JACK LAW singer/songwriter
HOLD ONTO YOUR DREAMS
Young people dream of a better life, perhaps of a wonderful peaceful or adventurous life. But within the stifling structures of contemporary capitalism which has distorted democracy and culture, too many people suffer. The dismantling of the welfare state, the sell-off of our water, rails, coal, gas, oil, and public buildings and the closure of schools, youth centres, libraries and many programmes all occurred to supposedly pay the bankers back for their gambling our wealth away.* They have deeply injured all of us, but especially our young who have also exceptionally suffered though the two years of covid.
There are moments in history when a new generation arises from the mass of people and finds they can cultivate their talents and eventually take centre stage whilst addressing their peers. Leonard Cohen referred to this as the hole where the light gets in. Jack Law was one of those beams of light in the late ‘60s who rose from a solid Clydebank industrial working-class background to fame through his song writing and his voice.
Jack Law, singer, songwriter eventually became a community worker, policy-maker, and a carer of many people across his long career in some of the most underserved areas of Glasgow and the shipyards. He grew up in a ship worker’s house, son of a Communist Party father and a radical mother, with a Trotskyist grandfather. They would have clanging arguments over Sunday lunches. Jack, the child, would look from one to the other as they made their points, argued their corner about the purges, the battle for Prague, and the hearts and minds of the remnants of the Communist parties in Italy, France and the UK.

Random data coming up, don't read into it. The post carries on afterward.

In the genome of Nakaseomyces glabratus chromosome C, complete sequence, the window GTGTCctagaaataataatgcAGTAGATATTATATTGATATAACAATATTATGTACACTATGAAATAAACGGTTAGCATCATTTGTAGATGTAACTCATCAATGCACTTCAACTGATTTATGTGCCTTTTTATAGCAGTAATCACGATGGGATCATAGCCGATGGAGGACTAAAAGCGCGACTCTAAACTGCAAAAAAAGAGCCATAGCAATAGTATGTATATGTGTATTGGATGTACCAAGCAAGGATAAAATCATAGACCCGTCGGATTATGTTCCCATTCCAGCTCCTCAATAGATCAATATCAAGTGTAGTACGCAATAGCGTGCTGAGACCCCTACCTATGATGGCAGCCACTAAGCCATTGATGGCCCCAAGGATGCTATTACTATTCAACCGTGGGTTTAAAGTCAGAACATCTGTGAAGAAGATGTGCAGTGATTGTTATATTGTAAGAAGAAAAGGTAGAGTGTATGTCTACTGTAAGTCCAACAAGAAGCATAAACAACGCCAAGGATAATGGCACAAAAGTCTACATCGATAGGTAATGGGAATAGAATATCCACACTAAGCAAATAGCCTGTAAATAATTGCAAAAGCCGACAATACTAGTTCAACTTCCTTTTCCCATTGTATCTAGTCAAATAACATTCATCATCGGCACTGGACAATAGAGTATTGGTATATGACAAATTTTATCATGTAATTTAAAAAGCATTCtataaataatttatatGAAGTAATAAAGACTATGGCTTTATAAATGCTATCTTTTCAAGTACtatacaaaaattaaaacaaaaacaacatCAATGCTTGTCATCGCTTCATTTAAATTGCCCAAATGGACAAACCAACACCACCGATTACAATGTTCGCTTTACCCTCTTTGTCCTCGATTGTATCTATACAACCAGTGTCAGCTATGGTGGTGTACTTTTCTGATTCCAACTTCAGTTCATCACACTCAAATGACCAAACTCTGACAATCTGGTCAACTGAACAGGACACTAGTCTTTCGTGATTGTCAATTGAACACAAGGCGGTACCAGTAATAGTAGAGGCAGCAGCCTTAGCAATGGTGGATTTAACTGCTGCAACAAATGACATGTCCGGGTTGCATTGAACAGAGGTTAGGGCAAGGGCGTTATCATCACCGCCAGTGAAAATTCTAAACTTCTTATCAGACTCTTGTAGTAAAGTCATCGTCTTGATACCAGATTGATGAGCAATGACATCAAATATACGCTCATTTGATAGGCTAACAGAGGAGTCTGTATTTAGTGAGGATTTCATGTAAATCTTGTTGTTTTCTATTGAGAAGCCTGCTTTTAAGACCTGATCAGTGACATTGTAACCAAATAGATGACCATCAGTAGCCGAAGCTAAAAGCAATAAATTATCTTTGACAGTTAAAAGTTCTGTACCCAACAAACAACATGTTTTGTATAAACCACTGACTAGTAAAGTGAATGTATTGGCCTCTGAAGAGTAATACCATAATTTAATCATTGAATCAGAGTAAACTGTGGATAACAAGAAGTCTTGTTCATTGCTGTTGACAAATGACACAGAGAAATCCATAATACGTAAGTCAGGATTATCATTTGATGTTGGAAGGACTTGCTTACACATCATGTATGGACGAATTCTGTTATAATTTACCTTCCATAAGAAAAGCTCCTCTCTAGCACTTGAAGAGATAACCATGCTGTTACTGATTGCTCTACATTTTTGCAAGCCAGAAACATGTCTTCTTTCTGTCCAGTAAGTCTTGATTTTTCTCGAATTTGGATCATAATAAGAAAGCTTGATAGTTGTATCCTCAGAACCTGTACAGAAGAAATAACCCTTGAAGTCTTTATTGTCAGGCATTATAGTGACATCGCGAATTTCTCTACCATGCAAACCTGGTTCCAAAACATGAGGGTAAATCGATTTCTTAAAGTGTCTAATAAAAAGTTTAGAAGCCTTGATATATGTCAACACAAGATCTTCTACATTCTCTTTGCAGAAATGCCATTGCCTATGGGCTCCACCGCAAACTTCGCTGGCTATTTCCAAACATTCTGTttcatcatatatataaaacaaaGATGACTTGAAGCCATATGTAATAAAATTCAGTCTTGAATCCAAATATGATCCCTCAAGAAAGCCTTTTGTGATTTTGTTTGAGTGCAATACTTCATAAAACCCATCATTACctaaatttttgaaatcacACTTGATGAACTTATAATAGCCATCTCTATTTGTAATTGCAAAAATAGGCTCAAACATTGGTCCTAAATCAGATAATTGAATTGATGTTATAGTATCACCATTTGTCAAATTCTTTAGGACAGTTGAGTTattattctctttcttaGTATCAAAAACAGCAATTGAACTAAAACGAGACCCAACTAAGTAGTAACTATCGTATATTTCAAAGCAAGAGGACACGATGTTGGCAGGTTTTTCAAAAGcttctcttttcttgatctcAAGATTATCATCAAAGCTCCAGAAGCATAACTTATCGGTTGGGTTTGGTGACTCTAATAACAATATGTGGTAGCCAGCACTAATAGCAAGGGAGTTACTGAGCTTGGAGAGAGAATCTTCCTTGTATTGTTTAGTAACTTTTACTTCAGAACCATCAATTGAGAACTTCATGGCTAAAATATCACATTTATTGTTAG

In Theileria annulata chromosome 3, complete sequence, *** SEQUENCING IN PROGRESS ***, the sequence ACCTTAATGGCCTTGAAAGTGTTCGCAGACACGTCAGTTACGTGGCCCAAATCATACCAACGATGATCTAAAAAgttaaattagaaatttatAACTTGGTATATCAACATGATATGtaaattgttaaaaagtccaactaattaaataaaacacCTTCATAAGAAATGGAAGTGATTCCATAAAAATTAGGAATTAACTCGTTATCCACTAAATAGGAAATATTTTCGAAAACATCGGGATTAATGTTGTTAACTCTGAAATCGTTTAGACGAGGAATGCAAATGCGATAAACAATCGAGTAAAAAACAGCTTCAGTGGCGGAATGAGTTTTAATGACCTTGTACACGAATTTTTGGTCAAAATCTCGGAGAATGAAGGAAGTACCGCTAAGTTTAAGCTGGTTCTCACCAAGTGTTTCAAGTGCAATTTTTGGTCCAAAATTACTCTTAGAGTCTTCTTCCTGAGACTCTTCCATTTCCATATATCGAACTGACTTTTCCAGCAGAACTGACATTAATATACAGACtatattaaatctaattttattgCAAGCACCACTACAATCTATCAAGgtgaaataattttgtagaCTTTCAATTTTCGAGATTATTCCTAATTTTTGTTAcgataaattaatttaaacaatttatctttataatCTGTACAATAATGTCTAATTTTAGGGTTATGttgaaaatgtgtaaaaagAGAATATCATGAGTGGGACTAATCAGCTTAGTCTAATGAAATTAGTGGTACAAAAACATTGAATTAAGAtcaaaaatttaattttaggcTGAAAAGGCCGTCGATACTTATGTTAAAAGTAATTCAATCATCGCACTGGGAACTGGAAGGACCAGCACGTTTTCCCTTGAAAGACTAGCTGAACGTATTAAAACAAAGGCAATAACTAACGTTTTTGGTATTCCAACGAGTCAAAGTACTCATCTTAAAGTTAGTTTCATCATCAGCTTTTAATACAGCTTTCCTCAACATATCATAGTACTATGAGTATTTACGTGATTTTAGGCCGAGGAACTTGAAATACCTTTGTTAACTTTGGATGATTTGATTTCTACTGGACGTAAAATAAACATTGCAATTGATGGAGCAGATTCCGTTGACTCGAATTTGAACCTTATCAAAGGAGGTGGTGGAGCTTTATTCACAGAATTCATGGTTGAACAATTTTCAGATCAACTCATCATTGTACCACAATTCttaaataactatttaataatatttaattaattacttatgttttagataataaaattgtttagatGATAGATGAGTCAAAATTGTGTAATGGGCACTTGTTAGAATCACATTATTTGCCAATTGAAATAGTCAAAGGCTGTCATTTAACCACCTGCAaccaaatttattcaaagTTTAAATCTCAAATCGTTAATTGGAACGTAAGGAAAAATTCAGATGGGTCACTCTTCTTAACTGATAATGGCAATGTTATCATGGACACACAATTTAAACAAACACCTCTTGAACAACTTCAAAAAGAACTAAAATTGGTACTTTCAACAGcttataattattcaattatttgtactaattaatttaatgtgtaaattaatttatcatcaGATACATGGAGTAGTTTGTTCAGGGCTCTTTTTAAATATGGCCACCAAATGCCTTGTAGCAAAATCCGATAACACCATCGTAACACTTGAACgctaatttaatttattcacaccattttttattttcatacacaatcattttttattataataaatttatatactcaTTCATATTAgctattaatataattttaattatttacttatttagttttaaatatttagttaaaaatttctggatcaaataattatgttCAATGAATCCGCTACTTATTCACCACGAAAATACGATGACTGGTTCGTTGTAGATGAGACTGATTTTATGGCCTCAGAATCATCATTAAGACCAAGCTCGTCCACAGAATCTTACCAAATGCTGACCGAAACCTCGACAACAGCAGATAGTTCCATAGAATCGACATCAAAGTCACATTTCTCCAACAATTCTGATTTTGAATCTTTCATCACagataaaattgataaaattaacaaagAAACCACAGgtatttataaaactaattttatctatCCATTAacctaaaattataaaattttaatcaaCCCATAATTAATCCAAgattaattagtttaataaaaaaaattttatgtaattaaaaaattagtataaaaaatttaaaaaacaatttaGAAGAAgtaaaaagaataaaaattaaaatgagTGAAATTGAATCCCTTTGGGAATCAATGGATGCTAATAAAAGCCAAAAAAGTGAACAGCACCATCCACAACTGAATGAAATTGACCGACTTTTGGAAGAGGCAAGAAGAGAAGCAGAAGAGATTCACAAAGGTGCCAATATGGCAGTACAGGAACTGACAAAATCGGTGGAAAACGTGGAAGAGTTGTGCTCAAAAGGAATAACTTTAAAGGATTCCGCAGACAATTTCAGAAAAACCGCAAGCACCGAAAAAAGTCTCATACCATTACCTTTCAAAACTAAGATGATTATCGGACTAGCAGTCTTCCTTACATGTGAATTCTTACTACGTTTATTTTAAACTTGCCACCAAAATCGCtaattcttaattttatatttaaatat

He told me that his father, like other men who worked in the John Brown Shipyards, day-by-day waiting to see if they had an assignment, hated the insecurity of ‘working for the man’. Many of them escaped by setting up small businesses. His father created a cooperative bird cage building factory. At the end of the first year, he equally divided all the profits they had made between the workers, including himself. Unused to business, he hadn’t realised he needed to pay various taxes at the end of the year. He went bankrupt, but not to be deterred, he opened a pet shop specialising in rare fish and birds. Then, industrial workers had a passion for raising parrots, parakeets and pigeons, as well as angel fish and other fish with exotic qualities. Jack helped his father after school and remembers watching muscular hairy men, smelling of machine oil and sweat, coming into the shop and so gently asking about the qualities of the various fish or birds. Like all of us, they were searching for beauty, fineness and perhaps something delicate that they could be responsible for. In front of ‘the man’ they were numbers, suffering the unbearable lightness of being, but in front of their pets, they were gods, providing them all their conditions for life.
As a young man Jack became seduced by the lure of the guitar. He said it was because as a shy young man he noticed that his friends who had the pretty girls on their arms, all played the guitar. His father, seeing his son’s interest, studied books, cut the balsa wood, took thin metal strings he used to enclose bird cages, and crafted a guitar for his son. “I was young”, said Jack, “I didn’t recognise what he had done for me”.